49-51 Mercury, Pedal Kit

February 3rd, 2009


WARNING: Installation of any component or kit should only be performed by someone experienced in the installation and proper operation of brake systems. It is also the responsibility of the person installing any brake component or kit to determine the suitability of the component or kit for that particular application.

NOTE: Before operating the vehicle after installation test the function of the brakes under controlled conditions. Make several stops in a safe area from low speed and gradually work up to normal speeds. DO NOT DRIVE WITH UNTESTED BRAKES! Always utilize safety restraints when operating the vehicle.

STEP A: Be sure to check that your kit has all the necessary parts needed to complete this project! (Use the supplied parts list as a check list.) Also check that you have the correct tools for this project!

STEP B: Remove the following components from your car:

Tech tip: Prior to disassembly spray the nuts and bolts that you will be removing with a penetrant. (Also disconnect the battery to eliminate the risk of draining the battery or an electrical short.)

  1. Disconnect the brake lines to the master cylinder.
  2. Next, remove the push rod and linkage from the brake pedal.
  3. Then remove the old manual master.

STEP C: Things to prepare before assembly of the new booster and master kit.

  1. Measure 3″ to rear and mark frame side rail directly behind and at same height as pedal pivot. Center pivot bracket on mark and check clearance to floor. (Lower mark if needed.) Drill 1/2″ hole.
  2. Remove the new master cylinder from the booster assembly. (If applicable.)
  3. Bench bleed the new master cylinder to remove all the air. If all the air is removed from the master, then it will be difficult to push the piston in.

How to bench bleed:

  1. Remove the master from the booster and place in a vice. (Be sure to clamp onto the mounting ear and not the cylinder.)
  2. Install the proper size plugs in the outlet ports of the master.
  3. Fill the master cylinder to the full line with brake fluid.
  4. Use a rounded end rod or a phillips head screw driver and push the piston in repeatedly until no bubbles are visible.

NOTE: This may take a minute or two of continuous pumping!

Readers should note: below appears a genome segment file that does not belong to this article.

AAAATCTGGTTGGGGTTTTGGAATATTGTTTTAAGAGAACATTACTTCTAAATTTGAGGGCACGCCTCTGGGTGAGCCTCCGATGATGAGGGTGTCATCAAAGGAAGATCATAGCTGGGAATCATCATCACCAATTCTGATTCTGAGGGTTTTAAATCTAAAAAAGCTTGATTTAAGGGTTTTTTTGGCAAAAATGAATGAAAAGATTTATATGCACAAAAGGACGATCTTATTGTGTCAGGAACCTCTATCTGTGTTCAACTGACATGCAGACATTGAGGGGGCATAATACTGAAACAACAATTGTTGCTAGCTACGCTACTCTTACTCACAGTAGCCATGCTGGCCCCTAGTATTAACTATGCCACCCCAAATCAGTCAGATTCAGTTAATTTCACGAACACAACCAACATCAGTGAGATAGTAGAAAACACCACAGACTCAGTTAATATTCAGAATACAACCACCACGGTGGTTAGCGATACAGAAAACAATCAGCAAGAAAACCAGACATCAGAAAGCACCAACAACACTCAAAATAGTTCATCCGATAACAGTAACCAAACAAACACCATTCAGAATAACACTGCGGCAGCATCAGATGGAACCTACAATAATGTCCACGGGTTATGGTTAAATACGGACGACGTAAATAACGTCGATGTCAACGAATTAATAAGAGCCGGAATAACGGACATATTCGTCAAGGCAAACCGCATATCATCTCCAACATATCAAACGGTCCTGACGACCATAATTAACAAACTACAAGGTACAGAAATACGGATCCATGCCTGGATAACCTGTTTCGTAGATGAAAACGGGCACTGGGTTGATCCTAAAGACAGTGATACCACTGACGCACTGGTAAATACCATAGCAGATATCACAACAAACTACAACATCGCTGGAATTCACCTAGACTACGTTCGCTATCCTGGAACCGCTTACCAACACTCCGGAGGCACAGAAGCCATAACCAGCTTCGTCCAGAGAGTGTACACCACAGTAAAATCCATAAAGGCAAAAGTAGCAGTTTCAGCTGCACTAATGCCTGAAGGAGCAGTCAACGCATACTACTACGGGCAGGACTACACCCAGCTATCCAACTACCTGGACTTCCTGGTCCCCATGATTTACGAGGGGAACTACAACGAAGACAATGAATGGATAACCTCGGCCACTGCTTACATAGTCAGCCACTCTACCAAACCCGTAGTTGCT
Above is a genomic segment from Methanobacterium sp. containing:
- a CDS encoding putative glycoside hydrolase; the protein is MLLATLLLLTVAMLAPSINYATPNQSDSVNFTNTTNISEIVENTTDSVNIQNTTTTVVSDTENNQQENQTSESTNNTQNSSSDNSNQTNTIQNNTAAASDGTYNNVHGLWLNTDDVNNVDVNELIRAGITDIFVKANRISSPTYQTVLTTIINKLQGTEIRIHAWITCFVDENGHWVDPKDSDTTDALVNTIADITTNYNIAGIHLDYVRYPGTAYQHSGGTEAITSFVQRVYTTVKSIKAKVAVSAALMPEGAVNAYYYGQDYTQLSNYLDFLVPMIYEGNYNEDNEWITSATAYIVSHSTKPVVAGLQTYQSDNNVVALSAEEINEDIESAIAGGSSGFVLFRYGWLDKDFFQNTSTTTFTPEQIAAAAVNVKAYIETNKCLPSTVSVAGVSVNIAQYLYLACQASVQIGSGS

STEP D: Installation of pedal components & booster – master unit.

  1. Bolt linkage pivot stud to rail (See Figure A). Install linkage pivot bracket onto stud with longest side of bushing toward frame rail.
  2. Install the master cylinder/booster mount plate between outer side frame rail and X-member, with the tabs facing to the rear. The upper outer tab, may use the existing hole in some frames. The lower inner tab rests on lower X-member lip. Square the bracket on the frame and clamp into place. Drill through tabs into frame and install bolts. May remove trans X-member for access to upper bolt through X-member (See Figure B).
  3. Install upper linkage rod to pedal arm (drill pedal hole out to 3/8″) and to linkage pivot bracket with rod ends on frame side. Mark frame hole for enlargement and cut out for lower linkage clearance as shown (See Figure A).
  4. Master Cylinder ONLY: Screw pushrod into linkage end and then bolt the master cylinder to plate. Adjust linkage to allow pedal arm to fit within 1/8″ of toe/floor board.
  5. Booster/Master Cylinder Combo: Screw booster linkage to pedal linkage rod and bolt booster and cylinder to mounting plate. Adjust linkage to allow pedal arm to fit within 1/8″ of toe/floor board.


STEP E: Installation of brake lines and valving.

  1. Attach the brake lines to the master. If your kit came with a combination valve go ahead and install it, as per the supplied valve kit instructions. Note: It is important to remove any factory installed valves from the system. Failure to do so could result in a nonfunctional brake system.
  2. On vehicles which had a single outlet master cylinder you will need to install a new hard line from the proportioning valve outlet to a “T” fitting and then on to the rear wheels. There are two oulets for the font wheels on the combination valve. You have the option of running a line from each wheel to each outlet or running both lines to a “T” fitting and then one line into one of the outlets. (In this scenario, you will have to plug the unused outlet.) Either way is acceptable and neither routing has improved braking performance over the other. (Be sure to keep all lines away from exhaust, steering or other things that could harm them.)
  3. When the valve is plumbed correctly and all hard lines are attached, bleed the entire system.
  4. If you are not using a combination valve, or you have four wheel drum brakes, you will need to run one line from the master cylinder to the front and one to the rear. The outlet furthest from the booster will feed the front brakes. We recommend that you use a 10lb residual valve on both the front and rear drum brakes to provide a firmer pedal feel.
  5. Reconnect the battery and start the engine. Test the brakes. If the pedal goes to the floor or is very spongy then bleed the system once again.
  6. Test drive the car in a safe location before driving.




  • (1) Booster Bracket
  • (1) Rod
  • (2) 3/8 x 24 RH Heim Joint (Male)
  • (1) 3/8 x 24 RH Heim Joint (Female)
  • (3) 3/8 x 16 x 1 1/2 GR.8 w/nylox, thick washer and flat washer
  • (1) 1/2 x 20 nut GR.5 lock
  • (1) 1/2 Flat Washer
  • (1) 7/16 x 20 nut
  • (1) 7/16 Flat Washer
  • (1) 7/16 Lock Washer
  • (4) 5/16 – 18 x 1 1/4 GR.5 bolt
  • (4) 5/16 – 18 nut
  • (4) 5/16 Flat
  • (4) 5/16 Lock

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